Amos Dudley, a broke undergrad, casted a mold of his teeth using "cheap alginate powder, Permastone, and a 3d printed impression tray," then 3D printed and vacuformed a series of alingment trays for a fraction of what it would have cost to get name-brand invisaligns.
Obviously, this only works if you have ready access to "knowledge of orthodontic movement, a 3D scanner, a mold of the teeth, CAD software, a hi-res 3D printer, retainer material, and a vacuum forming machine."
But if you do, it doesn't look all that challenging to roll your own alignment trays.
Interestingly enough, a fight over precisely this kind of thing may destroy the Internet.
So what does one need to do this themselves? Knowledge of orthodontic movement, a 3D scanner, a mold of the teeth, CAD software, a hi-res 3D printer, retainer material, and a vacuum forming machine. I realized, I had - or could acquire - all of these things. I have my own 3D printer, but the dimensional accuracy isn’t good enough. NJIT has a digital fabrication lab with a Stratasys Dimension 1200es. That would do the trick. I tested the machine, and found it could give me X,Y accuracy under .1mm, which was close enough. I think a stereolithography printer like a Formlabs Form2 would have been even better, since they have vast X,Y resolution and accuracy. Vertical print resolution didn’t matter much- the direction of motion was in X and Y, not Z. The same lab also has a vacuum forming machine, and some NextEngine laser scanners.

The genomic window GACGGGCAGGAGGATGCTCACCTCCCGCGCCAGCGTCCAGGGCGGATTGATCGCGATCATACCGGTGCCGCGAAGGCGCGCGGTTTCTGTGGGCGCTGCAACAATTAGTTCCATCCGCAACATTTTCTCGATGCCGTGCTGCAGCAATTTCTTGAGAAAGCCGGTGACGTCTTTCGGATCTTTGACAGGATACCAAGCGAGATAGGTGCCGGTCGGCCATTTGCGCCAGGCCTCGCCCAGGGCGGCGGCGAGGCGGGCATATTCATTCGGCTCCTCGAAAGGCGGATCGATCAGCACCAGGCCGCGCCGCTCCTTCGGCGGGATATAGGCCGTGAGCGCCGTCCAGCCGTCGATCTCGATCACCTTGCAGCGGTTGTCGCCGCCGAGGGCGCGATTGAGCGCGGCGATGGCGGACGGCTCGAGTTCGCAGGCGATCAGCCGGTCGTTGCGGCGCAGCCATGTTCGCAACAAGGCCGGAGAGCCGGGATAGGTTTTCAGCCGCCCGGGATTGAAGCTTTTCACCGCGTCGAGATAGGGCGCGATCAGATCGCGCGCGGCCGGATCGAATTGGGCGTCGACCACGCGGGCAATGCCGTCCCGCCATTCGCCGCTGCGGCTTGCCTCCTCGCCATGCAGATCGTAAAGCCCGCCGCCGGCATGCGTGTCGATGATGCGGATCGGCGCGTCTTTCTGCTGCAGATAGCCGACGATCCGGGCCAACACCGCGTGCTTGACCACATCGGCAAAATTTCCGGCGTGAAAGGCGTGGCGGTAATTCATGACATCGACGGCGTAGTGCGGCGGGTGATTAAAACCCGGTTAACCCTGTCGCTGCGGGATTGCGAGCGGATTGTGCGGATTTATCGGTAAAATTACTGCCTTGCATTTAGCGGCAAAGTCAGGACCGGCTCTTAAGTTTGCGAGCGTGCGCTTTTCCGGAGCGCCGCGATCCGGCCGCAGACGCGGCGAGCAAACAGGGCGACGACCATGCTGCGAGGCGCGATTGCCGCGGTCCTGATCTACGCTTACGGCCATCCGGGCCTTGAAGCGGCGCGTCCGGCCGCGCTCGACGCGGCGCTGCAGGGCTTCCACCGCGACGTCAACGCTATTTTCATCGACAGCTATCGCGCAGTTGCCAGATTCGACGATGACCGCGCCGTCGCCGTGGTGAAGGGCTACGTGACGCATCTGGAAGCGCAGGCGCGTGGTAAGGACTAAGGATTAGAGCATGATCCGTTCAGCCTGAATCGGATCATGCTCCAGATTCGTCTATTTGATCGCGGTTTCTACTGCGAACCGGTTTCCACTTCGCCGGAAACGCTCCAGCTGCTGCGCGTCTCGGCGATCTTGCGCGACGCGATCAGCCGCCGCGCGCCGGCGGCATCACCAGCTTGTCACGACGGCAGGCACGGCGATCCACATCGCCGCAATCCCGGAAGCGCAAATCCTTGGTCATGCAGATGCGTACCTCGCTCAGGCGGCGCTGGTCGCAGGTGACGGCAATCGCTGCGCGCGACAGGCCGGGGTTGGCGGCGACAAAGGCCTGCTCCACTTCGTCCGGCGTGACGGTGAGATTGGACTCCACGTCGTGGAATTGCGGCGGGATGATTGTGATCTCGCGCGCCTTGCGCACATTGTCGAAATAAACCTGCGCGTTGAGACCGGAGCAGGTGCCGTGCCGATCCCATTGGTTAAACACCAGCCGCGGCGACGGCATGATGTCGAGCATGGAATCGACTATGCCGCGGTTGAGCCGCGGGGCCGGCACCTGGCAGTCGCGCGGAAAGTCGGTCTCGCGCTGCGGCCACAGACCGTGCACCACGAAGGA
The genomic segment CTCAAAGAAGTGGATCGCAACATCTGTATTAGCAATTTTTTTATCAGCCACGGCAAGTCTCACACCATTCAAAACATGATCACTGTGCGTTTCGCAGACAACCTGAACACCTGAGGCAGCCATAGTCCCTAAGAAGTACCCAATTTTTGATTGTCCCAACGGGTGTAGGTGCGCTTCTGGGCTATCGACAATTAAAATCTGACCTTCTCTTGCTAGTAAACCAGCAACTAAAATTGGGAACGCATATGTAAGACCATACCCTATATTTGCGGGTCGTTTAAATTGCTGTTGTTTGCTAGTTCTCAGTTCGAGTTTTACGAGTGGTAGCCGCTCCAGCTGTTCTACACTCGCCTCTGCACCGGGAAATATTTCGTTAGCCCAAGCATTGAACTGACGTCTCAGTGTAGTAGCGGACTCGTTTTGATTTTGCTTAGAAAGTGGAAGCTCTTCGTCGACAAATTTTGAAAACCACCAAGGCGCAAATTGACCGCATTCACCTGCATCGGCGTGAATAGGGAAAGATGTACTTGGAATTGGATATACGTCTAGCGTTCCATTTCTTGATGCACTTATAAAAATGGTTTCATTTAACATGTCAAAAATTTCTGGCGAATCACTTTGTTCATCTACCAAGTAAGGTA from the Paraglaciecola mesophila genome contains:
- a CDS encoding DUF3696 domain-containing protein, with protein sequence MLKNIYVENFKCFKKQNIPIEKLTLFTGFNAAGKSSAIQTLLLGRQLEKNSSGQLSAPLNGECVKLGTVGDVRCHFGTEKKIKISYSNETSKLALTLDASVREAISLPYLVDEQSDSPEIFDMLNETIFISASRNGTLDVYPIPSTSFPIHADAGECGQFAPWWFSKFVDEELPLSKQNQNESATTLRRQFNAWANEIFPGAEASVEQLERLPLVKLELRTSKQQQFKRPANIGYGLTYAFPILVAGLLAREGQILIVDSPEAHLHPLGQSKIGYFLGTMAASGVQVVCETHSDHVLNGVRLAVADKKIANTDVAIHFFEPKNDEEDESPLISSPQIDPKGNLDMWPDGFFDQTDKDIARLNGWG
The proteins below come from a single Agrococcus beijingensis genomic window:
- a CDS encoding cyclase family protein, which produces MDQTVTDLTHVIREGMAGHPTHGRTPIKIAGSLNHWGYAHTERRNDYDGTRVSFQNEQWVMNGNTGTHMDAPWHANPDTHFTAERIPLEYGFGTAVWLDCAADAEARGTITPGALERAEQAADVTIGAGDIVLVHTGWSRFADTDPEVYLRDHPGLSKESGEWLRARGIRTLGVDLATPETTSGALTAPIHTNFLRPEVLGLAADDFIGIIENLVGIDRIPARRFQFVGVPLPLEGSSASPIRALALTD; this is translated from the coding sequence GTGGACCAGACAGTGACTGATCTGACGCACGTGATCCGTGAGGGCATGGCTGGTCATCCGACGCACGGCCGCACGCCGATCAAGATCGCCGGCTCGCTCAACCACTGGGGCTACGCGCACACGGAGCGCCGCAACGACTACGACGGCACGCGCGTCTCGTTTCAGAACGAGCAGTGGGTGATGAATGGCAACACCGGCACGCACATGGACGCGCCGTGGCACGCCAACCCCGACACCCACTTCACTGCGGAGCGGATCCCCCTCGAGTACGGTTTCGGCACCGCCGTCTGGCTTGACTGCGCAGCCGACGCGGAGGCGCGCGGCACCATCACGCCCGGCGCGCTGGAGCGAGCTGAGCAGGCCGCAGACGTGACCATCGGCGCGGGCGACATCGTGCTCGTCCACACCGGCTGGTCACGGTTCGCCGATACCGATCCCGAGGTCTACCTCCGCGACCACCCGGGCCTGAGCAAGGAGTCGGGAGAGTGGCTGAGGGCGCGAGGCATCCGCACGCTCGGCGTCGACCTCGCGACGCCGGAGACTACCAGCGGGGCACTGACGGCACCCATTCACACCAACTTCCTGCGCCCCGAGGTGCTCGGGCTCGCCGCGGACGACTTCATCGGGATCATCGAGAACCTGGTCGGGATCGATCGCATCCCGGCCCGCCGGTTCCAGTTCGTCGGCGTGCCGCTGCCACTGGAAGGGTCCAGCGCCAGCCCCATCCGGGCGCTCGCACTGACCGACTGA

Orthoprint, or How I Open-Sourced My Face
Matt Chapman used the Freedom of Information Act to get the City of Chicago's very mess parking ticket data; after enormous and heroic data normalization, Chapman was able to pinpoint one of the city's most confusing parking spots, between 1100-1166 N State St, which cycled between duty as a taxi-stand and a parking spot with […]
Trou is an interactive sculpture from Valencia, Spain's Mireia Donat Melús: the nylon and silicon fiber blob invites viewers to don a surgical glove and insert their hands and arms into an elastic orifice in the sculpture's surface -- and watching their probing appendage from within via a live video-feed.
Douglas McKee of McAffee presented his research into the security of medical diagnostic equipment at last week's Defcon conference in Las Vegas.
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